Greece Should Default
Contrary to consensus market opinion, I’m hoping Greece does fail to seal an 11th hour agreement with its creditors. If it does so, it won’t change any of Greece’s underlying problems and will only “kick the can down the road” a little further.
The International Monetary Fund and the European Commission would be wise not to drag on this saga any more. Both aren’t winning any friends in the process across the rest of Europe and certainly not in Greece.
Meanwhile, Greece cannot hope to pay back its debts. The economy is in depression, has an uncompetitive cost structure that prevents economic recovery and an unstable political system that prevents growth boosting structural reform.
The Greek population still see little the need for reform of their overly generous welfare system and bloated public sector. Avoiding tax is a national past-time.
As such, contrary to any promises that Greece might make during negotiations, the Greek Government will inevitably lack the will or authority to impose any further austerity on its people. After all, whatever tough new measures might be agreed to would need to pass a highly unstable parliament. And chances are some renegade politicians will baulk at the proposed changes, no doubt supported by an electorate that still feels the rest of Europe owes it a living. All that would happen is political breakdown and yet another round of fresh elections would need to be called.
The problem is that both sides know this already – yet are prepared to play out the pantomime just so they can save face at least in the short term and kick the can of problems down the road, hopefully for someone else to worry about later.
So what to do? Greece should simply default - perhaps a managed default in agreement with the IMF and the EU. It might be termed debt forgiveness. In one fell stroke, much of the debt servicing burden – which is at heart of Greece’s remaining fiscal problems – would be lifted. Indeed, excluding debt servicing costs Greece’s is already currently able to meet its most of its domestic spending from current taxes. In other words, it’s running a primary budget surplus.
Under this scenario, it’s not clear to me why Greece needs to leave the Euro zone if it does not want to. Indeed, there seems no legal means by which the rest of Europe can force Greece out even if it wanted to. By the same token, the current Greek Government can’t simply decide to leave the Euro even if it wanted to – a referendum would need to be held, and chances are that decision would be rejected by voters. Greeks still want to be part of the Euro.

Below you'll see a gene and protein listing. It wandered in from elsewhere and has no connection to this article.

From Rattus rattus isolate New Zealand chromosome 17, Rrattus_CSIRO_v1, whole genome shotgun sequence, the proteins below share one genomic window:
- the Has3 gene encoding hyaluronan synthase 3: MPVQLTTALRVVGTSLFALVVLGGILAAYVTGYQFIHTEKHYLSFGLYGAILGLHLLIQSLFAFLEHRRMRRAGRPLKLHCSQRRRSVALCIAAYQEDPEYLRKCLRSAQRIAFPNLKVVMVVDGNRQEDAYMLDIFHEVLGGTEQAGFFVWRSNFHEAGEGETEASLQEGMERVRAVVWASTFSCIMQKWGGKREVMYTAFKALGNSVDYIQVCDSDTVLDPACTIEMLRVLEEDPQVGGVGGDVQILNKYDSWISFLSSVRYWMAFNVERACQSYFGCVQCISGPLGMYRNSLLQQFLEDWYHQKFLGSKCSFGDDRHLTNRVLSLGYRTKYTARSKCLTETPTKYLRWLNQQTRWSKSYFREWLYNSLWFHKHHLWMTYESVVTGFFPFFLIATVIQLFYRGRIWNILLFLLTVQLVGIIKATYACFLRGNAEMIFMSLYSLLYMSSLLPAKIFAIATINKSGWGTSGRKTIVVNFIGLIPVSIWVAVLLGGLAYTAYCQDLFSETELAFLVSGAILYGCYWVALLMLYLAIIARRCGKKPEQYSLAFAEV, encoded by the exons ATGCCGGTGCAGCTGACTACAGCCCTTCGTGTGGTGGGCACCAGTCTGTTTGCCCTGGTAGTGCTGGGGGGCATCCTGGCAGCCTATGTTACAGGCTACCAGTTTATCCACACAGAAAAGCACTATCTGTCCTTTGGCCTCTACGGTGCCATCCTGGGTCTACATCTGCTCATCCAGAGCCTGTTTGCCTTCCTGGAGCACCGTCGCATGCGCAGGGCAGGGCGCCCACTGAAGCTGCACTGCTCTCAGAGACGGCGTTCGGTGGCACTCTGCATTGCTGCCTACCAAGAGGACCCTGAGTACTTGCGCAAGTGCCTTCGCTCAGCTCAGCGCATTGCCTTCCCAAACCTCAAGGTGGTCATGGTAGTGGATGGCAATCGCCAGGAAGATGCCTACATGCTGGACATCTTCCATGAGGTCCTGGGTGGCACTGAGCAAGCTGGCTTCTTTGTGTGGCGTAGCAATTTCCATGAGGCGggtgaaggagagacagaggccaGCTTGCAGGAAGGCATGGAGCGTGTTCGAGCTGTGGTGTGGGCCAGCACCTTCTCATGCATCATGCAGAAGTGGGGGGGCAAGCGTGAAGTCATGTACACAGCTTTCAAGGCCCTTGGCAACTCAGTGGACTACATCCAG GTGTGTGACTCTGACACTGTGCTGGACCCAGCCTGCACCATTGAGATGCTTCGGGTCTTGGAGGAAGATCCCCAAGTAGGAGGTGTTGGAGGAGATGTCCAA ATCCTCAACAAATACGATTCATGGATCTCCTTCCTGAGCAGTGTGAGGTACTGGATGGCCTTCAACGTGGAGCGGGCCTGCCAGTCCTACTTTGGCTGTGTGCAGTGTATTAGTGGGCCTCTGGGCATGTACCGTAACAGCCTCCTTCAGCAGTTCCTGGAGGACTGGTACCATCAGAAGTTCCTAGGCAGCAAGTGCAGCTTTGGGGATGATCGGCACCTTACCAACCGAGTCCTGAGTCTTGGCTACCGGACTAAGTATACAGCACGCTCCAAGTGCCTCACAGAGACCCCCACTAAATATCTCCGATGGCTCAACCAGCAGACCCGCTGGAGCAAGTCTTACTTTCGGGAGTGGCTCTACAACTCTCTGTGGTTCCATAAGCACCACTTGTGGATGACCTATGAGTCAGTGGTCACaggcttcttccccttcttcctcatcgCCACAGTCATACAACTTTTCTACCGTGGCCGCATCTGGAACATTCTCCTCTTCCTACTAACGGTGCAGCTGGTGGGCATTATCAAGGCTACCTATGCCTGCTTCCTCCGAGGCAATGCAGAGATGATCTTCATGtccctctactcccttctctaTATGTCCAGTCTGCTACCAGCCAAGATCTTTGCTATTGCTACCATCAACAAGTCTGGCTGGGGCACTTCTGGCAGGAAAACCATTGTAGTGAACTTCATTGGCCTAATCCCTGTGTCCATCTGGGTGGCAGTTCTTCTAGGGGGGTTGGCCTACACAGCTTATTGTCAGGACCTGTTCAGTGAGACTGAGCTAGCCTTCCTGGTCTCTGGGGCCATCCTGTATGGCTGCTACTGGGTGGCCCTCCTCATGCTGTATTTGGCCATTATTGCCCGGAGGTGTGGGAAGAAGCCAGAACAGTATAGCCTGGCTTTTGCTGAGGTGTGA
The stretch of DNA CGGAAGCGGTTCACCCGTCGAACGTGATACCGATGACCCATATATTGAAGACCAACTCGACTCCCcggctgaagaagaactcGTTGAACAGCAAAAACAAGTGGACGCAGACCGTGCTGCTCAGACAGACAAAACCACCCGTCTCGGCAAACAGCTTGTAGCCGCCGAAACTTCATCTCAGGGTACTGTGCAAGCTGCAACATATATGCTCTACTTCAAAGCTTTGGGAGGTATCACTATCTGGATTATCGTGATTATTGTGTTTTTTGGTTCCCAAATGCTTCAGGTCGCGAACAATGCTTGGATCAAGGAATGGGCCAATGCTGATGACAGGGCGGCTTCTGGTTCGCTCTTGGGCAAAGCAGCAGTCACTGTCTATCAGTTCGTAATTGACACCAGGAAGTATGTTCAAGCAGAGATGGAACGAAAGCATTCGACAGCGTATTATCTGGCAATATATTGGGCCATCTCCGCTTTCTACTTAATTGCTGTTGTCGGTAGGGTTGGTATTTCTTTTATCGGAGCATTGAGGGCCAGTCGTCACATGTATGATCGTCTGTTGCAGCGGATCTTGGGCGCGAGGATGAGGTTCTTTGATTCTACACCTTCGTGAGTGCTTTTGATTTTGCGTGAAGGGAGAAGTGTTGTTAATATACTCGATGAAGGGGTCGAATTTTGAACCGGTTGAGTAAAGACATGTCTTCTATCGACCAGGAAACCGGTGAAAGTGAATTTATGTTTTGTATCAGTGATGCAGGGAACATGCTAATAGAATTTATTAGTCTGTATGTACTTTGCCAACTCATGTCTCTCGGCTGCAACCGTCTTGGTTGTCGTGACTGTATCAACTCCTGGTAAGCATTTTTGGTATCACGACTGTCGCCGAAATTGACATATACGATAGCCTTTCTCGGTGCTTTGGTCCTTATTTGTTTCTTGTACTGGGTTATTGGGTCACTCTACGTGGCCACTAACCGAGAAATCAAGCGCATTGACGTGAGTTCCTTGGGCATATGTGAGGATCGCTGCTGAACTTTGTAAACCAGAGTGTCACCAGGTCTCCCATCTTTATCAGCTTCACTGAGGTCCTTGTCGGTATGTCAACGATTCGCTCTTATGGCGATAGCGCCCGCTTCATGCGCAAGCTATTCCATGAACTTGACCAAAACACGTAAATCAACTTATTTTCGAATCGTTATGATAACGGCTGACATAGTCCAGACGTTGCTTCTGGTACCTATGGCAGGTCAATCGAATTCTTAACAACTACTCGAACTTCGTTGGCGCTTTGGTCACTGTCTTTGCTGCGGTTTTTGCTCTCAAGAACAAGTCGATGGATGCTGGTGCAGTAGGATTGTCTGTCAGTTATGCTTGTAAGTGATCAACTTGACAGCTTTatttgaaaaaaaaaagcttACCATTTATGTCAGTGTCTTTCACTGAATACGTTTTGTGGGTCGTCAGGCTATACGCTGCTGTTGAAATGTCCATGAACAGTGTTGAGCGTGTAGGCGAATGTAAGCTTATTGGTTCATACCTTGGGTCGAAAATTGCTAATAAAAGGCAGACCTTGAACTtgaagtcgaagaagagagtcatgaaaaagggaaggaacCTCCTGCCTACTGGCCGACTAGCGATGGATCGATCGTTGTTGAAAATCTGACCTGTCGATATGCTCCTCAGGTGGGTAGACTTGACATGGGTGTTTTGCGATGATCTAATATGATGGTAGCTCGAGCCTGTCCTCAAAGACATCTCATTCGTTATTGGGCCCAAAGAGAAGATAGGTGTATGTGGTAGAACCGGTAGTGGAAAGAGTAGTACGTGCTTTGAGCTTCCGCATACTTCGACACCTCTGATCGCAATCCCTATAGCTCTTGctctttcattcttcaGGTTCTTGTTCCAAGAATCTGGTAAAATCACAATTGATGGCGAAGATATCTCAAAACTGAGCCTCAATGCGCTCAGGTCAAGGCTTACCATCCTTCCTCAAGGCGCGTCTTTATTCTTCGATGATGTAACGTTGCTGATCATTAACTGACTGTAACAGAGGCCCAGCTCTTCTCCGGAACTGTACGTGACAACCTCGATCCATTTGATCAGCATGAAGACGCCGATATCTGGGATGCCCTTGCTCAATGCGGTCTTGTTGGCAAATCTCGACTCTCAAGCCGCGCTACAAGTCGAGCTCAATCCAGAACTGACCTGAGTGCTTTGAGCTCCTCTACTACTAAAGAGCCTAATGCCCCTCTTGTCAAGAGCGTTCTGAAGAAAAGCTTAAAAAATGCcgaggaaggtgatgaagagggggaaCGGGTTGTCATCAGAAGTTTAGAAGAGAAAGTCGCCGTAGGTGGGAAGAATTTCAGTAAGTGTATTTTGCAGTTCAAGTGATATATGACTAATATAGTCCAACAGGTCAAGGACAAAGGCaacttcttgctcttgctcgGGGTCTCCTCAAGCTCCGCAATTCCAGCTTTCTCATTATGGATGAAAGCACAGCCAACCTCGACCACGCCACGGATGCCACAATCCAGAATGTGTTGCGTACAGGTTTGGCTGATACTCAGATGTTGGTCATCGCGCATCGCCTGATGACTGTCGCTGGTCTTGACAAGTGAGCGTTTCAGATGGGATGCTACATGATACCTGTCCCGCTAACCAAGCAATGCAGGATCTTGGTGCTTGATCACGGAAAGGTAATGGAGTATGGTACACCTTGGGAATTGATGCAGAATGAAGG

Of course, it there’s capital flight and/or Greek banks can’t borrow from the European Central Bank to sustain their operations, capital controls and perhaps even temporary bank nationalisation might need to be considered (even the United States has nationalised some institutions at a time of crisis).
In exchange for debt forgiveness and not trying to force Greece out of the Eurozone (such as by bankrupting its banks), the EU might make one important proviso - it will never again bailout or guarantee repayment of Greek public debt. That should be legislated through the European parliament. It would mean should Greece ever decide to borrow in Euros again, it will have to do so on the open market and pay market rates – much as other countries do when they borrow in US dollars.
Greece will henceforth be required to pay its way. By debt forgiveness but no further official support, Greece will immediately find it has keep financing its general spending programs through its own tax system – or borrow at (likely quite high) interest rates on the open market. The realities of trying to live beyond its means will be quickly come to light and might hopefully creating the catalyst for long overdue reforms to make the economy more competitive.
Of course, this solution will not be pretty either. Greece will face some tough times ahead. But at least it’s a solution. The can will stop being kicked down the road.
David is one of Australia's leading economic and financial market analysts. His is Chief Economist with BetaShares, and an Economic Advisor to the National Institute for Economic and Industry Research (NIEIR). His has held former roles as senior commentator with The Australian Financial Review, Macquarie Bank interest rate strategist and Federal Treasury economist. He is also author of the online e-book, TheAustralian ETF Guide.